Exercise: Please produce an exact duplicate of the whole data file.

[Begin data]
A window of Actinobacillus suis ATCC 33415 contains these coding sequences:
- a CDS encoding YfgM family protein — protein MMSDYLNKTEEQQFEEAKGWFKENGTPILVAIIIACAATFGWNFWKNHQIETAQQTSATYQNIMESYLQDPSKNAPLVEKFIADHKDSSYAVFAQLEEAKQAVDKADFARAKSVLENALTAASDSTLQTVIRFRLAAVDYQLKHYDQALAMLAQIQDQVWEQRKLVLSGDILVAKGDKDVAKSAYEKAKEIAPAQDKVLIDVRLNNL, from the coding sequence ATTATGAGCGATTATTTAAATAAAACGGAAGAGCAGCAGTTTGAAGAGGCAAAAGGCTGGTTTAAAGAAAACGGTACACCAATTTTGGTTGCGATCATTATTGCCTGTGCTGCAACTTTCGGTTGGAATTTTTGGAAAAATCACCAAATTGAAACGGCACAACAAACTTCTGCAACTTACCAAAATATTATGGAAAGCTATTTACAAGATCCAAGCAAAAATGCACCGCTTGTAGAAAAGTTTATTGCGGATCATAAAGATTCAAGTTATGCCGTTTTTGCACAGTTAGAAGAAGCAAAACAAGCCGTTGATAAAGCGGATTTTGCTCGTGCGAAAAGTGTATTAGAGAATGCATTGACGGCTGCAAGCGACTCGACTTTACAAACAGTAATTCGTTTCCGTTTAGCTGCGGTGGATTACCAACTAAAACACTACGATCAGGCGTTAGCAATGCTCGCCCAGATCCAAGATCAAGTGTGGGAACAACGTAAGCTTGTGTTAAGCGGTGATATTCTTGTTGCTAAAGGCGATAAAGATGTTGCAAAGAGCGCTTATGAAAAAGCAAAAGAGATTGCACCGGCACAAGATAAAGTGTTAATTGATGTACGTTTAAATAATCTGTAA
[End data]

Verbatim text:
A window of Actinobacillus suis ATCC 33415 contains these coding sequences:
- a CDS encoding YfgM family protein — protein MMSDYLNKTEEQQFEEAKGWFKENGTPILVAIIIACAATFGWNFWKNHQIETAQQTSATYQNIMESYLQDPSKNAPLVEKFIADHKDSSYAVFAQLEEAKQAVDKADFARAKSVLENALTAASDSTLQTVIRFRLAAVDYQLKHYDQALAMLAQIQDQVWEQRKLVLSGDILVAKGDKDVAKSAYEKAKEIAPAQDKVLIDVRLNNL, from the coding sequence ATTATGAGCGATTATTTAAATAAAACGGAAGAGCAGCAGTTTGAAGAGGCAAAAGGCTGGTTTAAAGAAAACGGTACACCAATTTTGGTTGCGATCATTATTGCCTGTGCTGCAACTTTCGGTTGGAATTTTTGGAAAAATCACCAAATTGAAACGGCACAACAAACTTCTGCAACTTACCAAAATATTATGGAAAGCTATTTACAAGATCCAAGCAAAAATGCACCGCTTGTAGAAAAGTTTATTGCGGATCATAAAGATTCAAGTTATGCCGTTTTTGCACAGTTAGAAGAAGCAAAACAAGCCGTTGATAAAGCGGATTTTGCTCGTGCGAAAAGTGTATTAGAGAATGCATTGACGGCTGCAAGCGACTCGACTTTACAAACAGTAATTCGTTTCCGTTTAGCTGCGGTGGATTACCAACTAAAACACTACGATCAGGCGTTAGCAATGCTCGCCCAGATCCAAGATCAAGTGTGGGAACAACGTAAGCTTGTGTTAAGCGGTGATATTCTTGTTGCTAAAGGCGATAAAGATGTTGCAAAGAGCGCTTATGAAAAAGCAAAAGAGATTGCACCGGCACAAGATAAAGTGTTAATTGATGTACGTTTAAATAATCTGTAA